Dementia is a daily reality for around five million people in the US. While the research suggests that statistically fewer people are developing dementia, many still do. Those with high-stress lives are particularly vulnerable.
It’s important to understand that dementia is a catch-all term for numerous conditions that compromise mental ability. What may be almost as harmful as the condition is the reduction in activities for dementia patients.
The cognitive decline and behavioral changes often make patients and their families withdraw from old activities. Yet, engaging in simplified versions of old activities can help to reduce the severity of dementia symptoms, such as agitation and memory loss.
Let’s take a closer look at some things to do with a dementia patient.
Activities for Dementia Patients
Puzzles engage both hemispheres of the brain, which makes them an excellent activity for dementia patients. The left brain solves the puzzle and the right brain gets an emotional payoff.
Puzzles require very little in the way of preparation or investment. They can be done almost anywhere you can find a flat surface. Many puzzles are quite reasonably priced.
If the patient’s motor skills aren’t great or dementia is more advanced, look for floor puzzles. These puzzles use larger and fewer pieces. This should make the puzzle more manageable for the patient.
Basic Household Cleaning
Having a dementia patient clean may feel like assigning work, but it’s handing them an easy victory. Most people do at least some basic housework throughout their lives. Even those with severe memory loss will probably be able to sweep or wipe down a counter.
They get to accomplish something helpful or meaningful, which is emotionally valuable. The housework may also spark a patient’s memories, such as folding dish towels with a parent.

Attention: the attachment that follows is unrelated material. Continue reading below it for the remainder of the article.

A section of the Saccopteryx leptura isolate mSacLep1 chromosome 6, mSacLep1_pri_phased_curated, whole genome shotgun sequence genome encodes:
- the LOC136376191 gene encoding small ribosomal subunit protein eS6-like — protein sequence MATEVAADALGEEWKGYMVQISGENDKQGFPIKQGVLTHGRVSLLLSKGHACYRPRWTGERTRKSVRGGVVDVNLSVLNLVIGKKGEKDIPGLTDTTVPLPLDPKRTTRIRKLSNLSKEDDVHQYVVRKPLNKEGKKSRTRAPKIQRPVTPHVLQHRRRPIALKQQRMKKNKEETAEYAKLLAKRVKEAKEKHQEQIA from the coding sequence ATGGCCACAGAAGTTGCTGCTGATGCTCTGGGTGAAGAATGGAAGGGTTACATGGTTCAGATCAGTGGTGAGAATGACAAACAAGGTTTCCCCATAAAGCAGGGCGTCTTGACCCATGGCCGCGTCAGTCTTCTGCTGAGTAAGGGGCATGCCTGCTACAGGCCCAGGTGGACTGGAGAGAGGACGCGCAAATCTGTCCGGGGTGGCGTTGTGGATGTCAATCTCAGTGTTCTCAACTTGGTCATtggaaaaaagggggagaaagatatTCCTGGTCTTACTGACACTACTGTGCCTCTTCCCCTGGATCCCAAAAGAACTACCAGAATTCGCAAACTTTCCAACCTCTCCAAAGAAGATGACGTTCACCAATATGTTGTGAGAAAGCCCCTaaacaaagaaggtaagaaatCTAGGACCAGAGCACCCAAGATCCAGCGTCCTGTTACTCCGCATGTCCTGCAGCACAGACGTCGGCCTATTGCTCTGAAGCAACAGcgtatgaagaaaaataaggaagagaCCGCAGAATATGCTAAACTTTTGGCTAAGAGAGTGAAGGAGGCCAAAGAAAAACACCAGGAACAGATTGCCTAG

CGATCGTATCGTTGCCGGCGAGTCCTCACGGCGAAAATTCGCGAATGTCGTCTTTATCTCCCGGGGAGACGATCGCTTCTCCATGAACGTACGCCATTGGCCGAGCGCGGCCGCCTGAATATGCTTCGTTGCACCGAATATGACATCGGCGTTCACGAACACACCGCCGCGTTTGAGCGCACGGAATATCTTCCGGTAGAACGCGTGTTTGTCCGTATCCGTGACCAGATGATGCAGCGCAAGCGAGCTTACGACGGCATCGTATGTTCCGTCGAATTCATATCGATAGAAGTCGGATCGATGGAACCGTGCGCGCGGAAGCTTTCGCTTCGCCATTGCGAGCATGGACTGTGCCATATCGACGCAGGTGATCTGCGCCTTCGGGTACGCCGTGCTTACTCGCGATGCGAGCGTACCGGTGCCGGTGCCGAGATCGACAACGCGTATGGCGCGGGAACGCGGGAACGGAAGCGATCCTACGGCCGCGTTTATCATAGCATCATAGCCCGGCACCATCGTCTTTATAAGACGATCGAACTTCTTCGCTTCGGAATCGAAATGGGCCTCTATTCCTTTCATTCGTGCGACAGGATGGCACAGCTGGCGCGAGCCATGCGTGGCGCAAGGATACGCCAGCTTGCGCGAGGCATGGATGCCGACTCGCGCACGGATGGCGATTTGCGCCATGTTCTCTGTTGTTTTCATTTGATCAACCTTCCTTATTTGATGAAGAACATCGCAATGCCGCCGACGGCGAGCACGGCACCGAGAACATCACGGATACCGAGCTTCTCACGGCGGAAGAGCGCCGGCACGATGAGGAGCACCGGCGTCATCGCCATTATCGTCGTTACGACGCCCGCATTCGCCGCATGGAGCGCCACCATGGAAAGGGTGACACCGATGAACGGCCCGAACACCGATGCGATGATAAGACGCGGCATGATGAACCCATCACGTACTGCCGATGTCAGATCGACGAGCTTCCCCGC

Cooking probably sounds like an automatic non-starter. Of course, you would never ask a dementia patient to shave truffles with a chef’s knife or prepare beef bourguignon. The first is physically risky and the second too demanding.
Research suggests that cooking provides benefits to dementia patients when the tasks are geared to individual’s ability levels. Simple recipes are best.
You could make no-bake dessert recipes, salads or pudding dishes.
Reading aloud is something you can do for dementia patients. Listening to someone read often sparks memory recall and encourages imagination. Sometimes it even sparks discussion.
Shorter works, such as poems or short stories, work better. They don’t tax attention spans and compress significant meaning into much fewer words.
Decorating for Holidays
Much like housework, decorating for holidays is a lifelong activity for most people. That makes it largely immune to the ravages of all but the most severe memory loss. You could have the patient string popcorn or help you tape the decorations on the wall.
While nothing can stave off dementia, at least not yet, activities do help dementia patients. They help improve reasoning skills, activate memories, and reduce agitation.
If you have any ideas about activities for dementia patients, please share them in a comment below. If you have questions, please head over to the Contact page and send a message.